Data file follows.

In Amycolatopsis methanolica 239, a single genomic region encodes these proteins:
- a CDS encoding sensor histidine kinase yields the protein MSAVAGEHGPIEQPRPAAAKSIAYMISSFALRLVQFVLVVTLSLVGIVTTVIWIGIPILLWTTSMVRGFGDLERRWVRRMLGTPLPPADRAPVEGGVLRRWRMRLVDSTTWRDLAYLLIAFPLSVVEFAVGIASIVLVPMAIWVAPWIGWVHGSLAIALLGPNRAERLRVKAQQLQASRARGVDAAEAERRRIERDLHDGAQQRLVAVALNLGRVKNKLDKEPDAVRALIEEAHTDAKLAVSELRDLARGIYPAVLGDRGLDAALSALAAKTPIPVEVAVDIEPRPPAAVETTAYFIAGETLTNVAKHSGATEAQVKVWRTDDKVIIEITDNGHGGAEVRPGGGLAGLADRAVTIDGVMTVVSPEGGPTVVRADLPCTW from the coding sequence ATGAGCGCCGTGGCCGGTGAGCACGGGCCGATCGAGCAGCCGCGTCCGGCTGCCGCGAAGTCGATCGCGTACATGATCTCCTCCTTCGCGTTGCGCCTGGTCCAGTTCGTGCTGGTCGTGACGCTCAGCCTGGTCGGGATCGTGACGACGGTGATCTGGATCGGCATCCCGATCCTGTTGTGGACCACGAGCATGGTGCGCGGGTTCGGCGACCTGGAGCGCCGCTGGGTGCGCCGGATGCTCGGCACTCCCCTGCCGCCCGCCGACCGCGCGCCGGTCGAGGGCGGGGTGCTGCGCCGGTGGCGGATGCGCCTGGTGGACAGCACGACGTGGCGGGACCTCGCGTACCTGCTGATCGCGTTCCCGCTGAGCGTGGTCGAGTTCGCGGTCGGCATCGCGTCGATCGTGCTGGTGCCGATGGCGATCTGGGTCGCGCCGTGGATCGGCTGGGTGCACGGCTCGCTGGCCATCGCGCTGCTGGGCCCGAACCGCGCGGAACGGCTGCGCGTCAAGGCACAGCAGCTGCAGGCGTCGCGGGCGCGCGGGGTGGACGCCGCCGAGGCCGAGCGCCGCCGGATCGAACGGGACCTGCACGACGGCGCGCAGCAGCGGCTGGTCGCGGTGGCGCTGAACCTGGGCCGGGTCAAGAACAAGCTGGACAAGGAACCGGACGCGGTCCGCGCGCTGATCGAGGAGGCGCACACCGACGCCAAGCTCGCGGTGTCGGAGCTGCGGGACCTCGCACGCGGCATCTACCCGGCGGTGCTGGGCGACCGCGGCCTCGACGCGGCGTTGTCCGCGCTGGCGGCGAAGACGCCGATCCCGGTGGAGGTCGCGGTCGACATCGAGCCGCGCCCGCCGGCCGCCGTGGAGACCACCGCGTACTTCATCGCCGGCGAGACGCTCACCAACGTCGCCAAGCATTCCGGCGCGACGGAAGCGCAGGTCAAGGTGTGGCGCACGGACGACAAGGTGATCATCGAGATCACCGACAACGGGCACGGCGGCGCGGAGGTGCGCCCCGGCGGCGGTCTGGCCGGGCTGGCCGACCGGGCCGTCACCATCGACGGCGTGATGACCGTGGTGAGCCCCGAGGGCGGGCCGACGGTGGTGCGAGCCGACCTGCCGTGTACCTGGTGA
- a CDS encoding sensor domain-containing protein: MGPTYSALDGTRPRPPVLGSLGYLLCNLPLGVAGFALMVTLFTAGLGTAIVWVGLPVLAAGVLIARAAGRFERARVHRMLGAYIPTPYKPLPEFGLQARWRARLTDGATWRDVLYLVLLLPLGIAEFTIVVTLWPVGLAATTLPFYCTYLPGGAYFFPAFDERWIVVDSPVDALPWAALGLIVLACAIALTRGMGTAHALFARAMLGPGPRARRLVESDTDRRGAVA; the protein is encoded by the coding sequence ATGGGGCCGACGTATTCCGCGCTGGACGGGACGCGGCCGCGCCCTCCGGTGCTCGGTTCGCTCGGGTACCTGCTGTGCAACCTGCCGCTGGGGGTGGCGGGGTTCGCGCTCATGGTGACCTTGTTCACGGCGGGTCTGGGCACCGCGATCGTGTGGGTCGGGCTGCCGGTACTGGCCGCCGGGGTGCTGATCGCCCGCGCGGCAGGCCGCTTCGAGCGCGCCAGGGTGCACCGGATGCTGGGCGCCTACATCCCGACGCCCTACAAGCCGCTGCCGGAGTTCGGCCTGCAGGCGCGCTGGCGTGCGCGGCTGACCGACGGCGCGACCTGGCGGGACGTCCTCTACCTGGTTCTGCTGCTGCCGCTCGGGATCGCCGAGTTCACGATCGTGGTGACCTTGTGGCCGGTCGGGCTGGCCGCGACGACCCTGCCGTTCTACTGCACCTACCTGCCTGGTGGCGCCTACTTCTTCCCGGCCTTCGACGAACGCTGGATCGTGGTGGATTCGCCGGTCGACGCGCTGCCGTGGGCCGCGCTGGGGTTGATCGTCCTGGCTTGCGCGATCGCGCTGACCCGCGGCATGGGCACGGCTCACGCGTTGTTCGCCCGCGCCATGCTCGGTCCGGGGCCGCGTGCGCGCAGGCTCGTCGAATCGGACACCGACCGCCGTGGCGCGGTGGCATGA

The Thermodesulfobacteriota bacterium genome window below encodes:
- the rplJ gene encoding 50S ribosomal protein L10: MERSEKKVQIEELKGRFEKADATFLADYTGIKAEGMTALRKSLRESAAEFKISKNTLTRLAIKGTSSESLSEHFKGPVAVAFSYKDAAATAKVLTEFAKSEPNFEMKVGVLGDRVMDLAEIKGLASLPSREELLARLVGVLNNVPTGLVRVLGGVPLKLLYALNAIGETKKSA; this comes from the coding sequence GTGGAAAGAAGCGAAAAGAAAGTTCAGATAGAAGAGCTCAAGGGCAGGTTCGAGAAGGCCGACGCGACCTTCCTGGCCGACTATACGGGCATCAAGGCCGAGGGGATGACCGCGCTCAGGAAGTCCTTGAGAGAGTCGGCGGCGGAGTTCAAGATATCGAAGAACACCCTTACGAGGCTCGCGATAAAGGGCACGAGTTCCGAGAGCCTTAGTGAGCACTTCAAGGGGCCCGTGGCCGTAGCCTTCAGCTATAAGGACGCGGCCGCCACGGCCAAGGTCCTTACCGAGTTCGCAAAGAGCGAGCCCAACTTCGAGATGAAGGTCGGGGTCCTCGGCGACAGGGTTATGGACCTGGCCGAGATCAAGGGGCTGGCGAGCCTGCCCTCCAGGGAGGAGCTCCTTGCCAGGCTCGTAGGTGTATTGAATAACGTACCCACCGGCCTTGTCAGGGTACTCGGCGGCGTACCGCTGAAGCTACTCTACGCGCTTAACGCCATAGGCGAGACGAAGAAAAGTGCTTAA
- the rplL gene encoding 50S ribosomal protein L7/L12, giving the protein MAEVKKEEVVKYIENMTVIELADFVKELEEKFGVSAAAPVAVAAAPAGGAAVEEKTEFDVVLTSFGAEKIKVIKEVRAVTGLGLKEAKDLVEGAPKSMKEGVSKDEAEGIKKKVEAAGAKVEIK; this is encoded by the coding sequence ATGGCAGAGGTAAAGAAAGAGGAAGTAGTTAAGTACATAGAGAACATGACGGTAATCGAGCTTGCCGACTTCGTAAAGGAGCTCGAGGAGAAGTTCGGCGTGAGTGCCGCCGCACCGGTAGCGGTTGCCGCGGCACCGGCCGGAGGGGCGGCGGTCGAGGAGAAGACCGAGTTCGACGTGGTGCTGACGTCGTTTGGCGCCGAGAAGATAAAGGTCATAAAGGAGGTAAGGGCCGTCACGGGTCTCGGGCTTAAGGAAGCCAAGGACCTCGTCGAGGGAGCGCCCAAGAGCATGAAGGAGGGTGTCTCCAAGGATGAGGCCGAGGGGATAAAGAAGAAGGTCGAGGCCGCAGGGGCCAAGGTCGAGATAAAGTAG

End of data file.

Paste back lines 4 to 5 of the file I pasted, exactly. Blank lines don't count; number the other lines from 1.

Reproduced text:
The Thermodesulfobacteriota bacterium genome window below encodes:
- the rplJ gene encoding 50S ribosomal protein L10: MERSEKKVQIEELKGRFEKADATFLADYTGIKAEGMTALRKSLRESAAEFKISKNTLTRLAIKGTSSESLSEHFKGPVAVAFSYKDAAATAKVLTEFAKSEPNFEMKVGVLGDRVMDLAEIKGLASLPSREELLARLVGVLNNVPTGLVRVLGGVPLKLLYALNAIGETKKSA; this comes from the coding sequence GTGGAAAGAAGCGAAAAGAAAGTTCAGATAGAAGAGCTCAAGGGCAGGTTCGAGAAGGCCGACGCGACCTTCCTGGCCGACTATACGGGCATCAAGGCCGAGGGGATGACCGCGCTCAGGAAGTCCTTGAGAGAGTCGGCGGCGGAGTTCAAGATATCGAAGAACACCCTTACGAGGCTCGCGATAAAGGGCACGAGTTCCGAGAGCCTTAGTGAGCACTTCAAGGGGCCCGTGGCCGTAGCCTTCAGCTATAAGGACGCGGCCGCCACGGCCAAGGTCCTTACCGAGTTCGCAAAGAGCGAGCCCAACTTCGAGATGAAGGTCGGGGTCCTCGGCGACAGGGTTATGGACCTGGCCGAGATCAAGGGGCTGGCGAGCCTGCCCTCCAGGGAGGAGCTCCTTGCCAGGCTCGTAGGTGTATTGAATAACGTACCCACCGGCCTTGTCAGGGTACTCGGCGGCGTACCGCTGAAGCTACTCTACGCGCTTAACGCCATAGGCGAGACGAAGAAAAGTGCTTAA